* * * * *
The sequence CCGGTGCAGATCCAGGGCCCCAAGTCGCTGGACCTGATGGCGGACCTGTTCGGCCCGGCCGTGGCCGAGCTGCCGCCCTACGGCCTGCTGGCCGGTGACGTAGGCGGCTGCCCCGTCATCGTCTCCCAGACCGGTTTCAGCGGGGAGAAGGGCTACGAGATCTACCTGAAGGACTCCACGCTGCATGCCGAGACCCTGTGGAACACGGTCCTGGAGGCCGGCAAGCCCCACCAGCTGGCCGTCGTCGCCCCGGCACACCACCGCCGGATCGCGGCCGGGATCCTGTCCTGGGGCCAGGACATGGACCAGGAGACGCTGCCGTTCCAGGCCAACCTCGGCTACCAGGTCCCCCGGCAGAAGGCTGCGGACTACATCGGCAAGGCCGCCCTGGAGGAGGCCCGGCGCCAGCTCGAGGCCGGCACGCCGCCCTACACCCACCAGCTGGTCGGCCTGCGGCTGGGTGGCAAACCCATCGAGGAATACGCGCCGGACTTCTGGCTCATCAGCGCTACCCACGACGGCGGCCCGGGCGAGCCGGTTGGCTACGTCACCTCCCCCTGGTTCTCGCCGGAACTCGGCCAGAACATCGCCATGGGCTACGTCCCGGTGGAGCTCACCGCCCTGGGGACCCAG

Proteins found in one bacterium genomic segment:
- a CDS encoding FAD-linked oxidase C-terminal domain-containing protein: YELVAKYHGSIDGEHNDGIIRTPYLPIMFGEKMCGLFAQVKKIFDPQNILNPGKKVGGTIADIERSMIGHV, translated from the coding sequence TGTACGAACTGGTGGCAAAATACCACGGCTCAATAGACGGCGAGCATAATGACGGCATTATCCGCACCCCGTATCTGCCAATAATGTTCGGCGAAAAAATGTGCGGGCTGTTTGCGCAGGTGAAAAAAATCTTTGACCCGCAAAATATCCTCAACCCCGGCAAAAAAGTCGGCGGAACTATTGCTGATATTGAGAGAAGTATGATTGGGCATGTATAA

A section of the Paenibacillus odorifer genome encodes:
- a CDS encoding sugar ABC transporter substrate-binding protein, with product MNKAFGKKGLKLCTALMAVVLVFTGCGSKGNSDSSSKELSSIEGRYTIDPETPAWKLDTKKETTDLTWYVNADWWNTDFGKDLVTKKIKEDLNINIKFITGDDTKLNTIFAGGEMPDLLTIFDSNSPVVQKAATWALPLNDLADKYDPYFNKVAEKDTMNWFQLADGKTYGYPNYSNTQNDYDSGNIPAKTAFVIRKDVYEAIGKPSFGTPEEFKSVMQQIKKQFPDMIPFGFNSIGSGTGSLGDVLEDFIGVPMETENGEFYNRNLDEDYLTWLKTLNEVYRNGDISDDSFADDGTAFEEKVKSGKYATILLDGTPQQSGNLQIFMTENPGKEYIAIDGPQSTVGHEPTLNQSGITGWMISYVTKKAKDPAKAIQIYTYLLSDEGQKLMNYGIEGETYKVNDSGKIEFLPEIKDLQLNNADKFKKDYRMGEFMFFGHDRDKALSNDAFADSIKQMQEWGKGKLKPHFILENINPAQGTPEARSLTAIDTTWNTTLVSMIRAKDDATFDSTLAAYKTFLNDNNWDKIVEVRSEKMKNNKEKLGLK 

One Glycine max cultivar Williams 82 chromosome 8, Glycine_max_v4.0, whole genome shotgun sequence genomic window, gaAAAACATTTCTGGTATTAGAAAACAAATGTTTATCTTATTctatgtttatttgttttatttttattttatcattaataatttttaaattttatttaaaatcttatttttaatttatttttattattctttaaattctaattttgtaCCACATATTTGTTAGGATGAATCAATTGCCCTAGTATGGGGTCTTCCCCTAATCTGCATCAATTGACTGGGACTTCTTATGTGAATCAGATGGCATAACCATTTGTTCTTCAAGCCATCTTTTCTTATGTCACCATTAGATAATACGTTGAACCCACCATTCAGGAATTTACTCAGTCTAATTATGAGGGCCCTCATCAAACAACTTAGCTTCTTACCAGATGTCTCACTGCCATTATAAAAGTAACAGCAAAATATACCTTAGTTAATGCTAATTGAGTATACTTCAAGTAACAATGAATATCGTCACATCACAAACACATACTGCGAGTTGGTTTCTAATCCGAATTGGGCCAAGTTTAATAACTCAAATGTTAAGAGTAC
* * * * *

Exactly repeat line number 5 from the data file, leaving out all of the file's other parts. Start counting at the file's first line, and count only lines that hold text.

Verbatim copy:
- a CDS encoding sugar ABC transporter substrate-binding protein, with product MNKAFGKKGLKLCTALMAVVLVFTGCGSKGNSDSSSKELSSIEGRYTIDPETPAWKLDTKKETTDLTWYVNADWWNTDFGKDLVTKKIKEDLNINIKFITGDDTKLNTIFAGGEMPDLLTIFDSNSPVVQKAATWALPLNDLADKYDPYFNKVAEKDTMNWFQLADGKTYGYPNYSNTQNDYDSGNIPAKTAFVIRKDVYEAIGKPSFGTPEEFKSVMQQIKKQFPDMIPFGFNSIGSGTGSLGDVLEDFIGVPMETENGEFYNRNLDEDYLTWLKTLNEVYRNGDISDDSFADDGTAFEEKVKSGKYATILLDGTPQQSGNLQIFMTENPGKEYIAIDGPQSTVGHEPTLNQSGITGWMISYVTKKAKDPAKAIQIYTYLLSDEGQKLMNYGIEGETYKVNDSGKIEFLPEIKDLQLNNADKFKKDYRMGEFMFFGHDRDKALSNDAFADSIKQMQEWGKGKLKPHFILENINPAQGTPEARSLTAIDTTWNTTLVSMIRAKDDATFDSTLAAYKTFLNDNNWDKIVEVRSEKMKNNKEKLGLK 